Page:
|The first excerpt represents the past or something you must release, and is drawn from Protagoras by Plato:
Once upon a time there were gods only, and no mortal creatures. But when
the time came that these also should be created, the gods fashioned them
out of earth and fire and various mixtures of both elements in the interior
of the earth; and when they were about to bring them into the light of day,
they ordered Prometheus and Epimetheus to equip them, and to distribute to
them severally their proper qualities. Epimetheus said to Prometheus:
'Let me distribute, and do you inspect.' This was agreed, and Epimetheus
made the distribution. There were some to whom he gave strength without
swiftness, while he equipped the weaker with swiftness; some he armed, and
others he left unarmed; and devised for the latter some other means of
preservation, making some large, and having their size as a protection, and
|The second excerpt represents the present or the deciding factor of the moment, and is drawn from Walden by Henry David Thoreau:
become the devil's attorney. I will endeavor to speak a good word
for the truth. At Cambridge College the mere rent of a student's
room, which is only a little larger than my own, is thirty dollars
each year, though the corporation had the advantage of building
thirty-two side by side and under one roof, and the occupant suffers
the inconvenience of many and noisy neighbors, and perhaps a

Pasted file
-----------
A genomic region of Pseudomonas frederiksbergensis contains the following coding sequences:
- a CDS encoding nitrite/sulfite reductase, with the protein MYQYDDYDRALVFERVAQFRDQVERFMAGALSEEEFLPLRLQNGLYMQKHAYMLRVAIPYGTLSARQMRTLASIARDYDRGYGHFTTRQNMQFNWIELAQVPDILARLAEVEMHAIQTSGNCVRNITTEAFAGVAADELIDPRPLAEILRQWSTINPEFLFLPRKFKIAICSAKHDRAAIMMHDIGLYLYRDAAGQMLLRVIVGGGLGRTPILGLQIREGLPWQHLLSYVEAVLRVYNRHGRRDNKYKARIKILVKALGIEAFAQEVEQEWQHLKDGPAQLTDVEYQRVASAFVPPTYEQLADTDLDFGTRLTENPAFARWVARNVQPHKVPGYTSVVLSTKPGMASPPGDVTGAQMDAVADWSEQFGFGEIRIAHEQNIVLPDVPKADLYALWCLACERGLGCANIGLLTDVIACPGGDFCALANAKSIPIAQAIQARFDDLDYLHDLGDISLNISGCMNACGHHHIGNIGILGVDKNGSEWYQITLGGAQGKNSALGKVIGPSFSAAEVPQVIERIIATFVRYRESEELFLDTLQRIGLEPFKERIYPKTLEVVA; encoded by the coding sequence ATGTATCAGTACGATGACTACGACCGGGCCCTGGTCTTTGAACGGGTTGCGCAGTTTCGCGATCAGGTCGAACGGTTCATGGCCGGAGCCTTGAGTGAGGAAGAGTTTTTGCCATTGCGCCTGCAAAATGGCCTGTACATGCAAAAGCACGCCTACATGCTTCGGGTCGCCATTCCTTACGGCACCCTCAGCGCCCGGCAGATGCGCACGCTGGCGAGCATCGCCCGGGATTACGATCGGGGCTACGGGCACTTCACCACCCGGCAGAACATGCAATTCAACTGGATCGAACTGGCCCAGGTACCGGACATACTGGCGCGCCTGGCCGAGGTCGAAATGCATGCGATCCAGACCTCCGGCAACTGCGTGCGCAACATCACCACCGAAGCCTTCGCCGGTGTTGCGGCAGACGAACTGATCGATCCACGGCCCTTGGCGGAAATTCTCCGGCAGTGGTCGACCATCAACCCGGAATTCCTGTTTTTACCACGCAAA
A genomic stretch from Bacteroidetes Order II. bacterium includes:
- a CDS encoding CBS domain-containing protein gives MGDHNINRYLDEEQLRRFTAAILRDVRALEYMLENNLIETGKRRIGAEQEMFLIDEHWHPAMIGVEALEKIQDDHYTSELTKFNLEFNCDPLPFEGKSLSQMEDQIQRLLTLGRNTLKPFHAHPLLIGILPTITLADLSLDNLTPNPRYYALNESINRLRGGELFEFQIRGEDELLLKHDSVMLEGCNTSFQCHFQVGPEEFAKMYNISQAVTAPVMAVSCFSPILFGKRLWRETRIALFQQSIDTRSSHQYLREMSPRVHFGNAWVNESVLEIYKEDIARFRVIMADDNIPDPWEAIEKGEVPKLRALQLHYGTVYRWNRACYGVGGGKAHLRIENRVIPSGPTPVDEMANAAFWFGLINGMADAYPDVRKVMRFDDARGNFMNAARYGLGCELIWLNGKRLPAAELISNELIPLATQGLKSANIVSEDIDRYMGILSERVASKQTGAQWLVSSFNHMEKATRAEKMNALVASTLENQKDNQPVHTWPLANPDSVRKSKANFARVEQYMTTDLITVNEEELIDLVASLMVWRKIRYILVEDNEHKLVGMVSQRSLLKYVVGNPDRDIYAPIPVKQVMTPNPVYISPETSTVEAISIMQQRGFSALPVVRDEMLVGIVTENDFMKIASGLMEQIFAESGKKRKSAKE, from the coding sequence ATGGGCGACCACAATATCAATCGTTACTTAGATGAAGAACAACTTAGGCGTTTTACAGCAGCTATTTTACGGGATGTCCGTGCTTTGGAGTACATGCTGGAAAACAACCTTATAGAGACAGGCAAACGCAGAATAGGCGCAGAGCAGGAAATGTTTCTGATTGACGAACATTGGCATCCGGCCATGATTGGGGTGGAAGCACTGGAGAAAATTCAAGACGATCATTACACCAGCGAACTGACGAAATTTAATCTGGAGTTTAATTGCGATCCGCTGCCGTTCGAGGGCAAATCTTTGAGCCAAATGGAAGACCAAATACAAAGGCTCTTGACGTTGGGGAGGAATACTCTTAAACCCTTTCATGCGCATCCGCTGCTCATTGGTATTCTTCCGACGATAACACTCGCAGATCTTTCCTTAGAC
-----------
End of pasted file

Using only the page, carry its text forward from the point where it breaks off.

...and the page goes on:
residence in the fourth story. I cannot but think that if we had
more true wisdom in these respects, not only less education would be
needed, because, forsooth, more would already have been acquired,
but the pecuniary expense of getting an education would in a great
measure vanish. Those conveniences which the student requires at
|The third excerpt represents the future or something you must embrace, and is drawn from The Muse of the Department by Honore de Balzac:
Madame de Clagny. "Can you believe it?"
"Is it possible? Why, a Public Prosecutor gets but a thousand crowns!"
"Monsieur Gatien," said Madame Chandier, "get Monsieur Lousteau to
talk a little louder. I have not heard him yet."
"What pretty boots he wears," said Mademoiselle Chandier to her
brother, "and how they shine!"
"Why haven't you the same?"
Lousteau began to feel that he was too much on show, and saw in the
manners of the good townsfolk indications of the desires that had
brought them there.
The Muse of the Department